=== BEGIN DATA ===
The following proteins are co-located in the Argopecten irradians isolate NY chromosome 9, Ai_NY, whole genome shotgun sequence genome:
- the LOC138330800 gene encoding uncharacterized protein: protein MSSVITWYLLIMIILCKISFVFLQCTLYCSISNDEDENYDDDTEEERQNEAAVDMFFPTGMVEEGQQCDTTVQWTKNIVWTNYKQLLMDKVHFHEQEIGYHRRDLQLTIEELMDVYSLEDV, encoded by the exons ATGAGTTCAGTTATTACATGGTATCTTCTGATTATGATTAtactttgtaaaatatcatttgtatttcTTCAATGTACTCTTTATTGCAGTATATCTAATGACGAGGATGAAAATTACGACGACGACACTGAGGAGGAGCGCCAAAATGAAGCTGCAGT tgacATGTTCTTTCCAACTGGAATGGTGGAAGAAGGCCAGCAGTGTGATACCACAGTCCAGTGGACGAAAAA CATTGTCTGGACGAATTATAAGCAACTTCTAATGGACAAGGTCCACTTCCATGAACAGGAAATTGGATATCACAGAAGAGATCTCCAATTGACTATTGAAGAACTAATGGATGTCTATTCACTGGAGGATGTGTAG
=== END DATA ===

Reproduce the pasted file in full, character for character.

The following proteins are co-located in the Argopecten irradians isolate NY chromosome 9, Ai_NY, whole genome shotgun sequence genome:
- the LOC138330800 gene encoding uncharacterized protein: protein MSSVITWYLLIMIILCKISFVFLQCTLYCSISNDEDENYDDDTEEERQNEAAVDMFFPTGMVEEGQQCDTTVQWTKNIVWTNYKQLLMDKVHFHEQEIGYHRRDLQLTIEELMDVYSLEDV, encoded by the exons ATGAGTTCAGTTATTACATGGTATCTTCTGATTATGATTAtactttgtaaaatatcatttgtatttcTTCAATGTACTCTTTATTGCAGTATATCTAATGACGAGGATGAAAATTACGACGACGACACTGAGGAGGAGCGCCAAAATGAAGCTGCAGT tgacATGTTCTTTCCAACTGGAATGGTGGAAGAAGGCCAGCAGTGTGATACCACAGTCCAGTGGACGAAAAA CATTGTCTGGACGAATTATAAGCAACTTCTAATGGACAAGGTCCACTTCCATGAACAGGAAATTGGATATCACAGAAGAGATCTCCAATTGACTATTGAAGAACTAATGGATGTCTATTCACTGGAGGATGTGTAG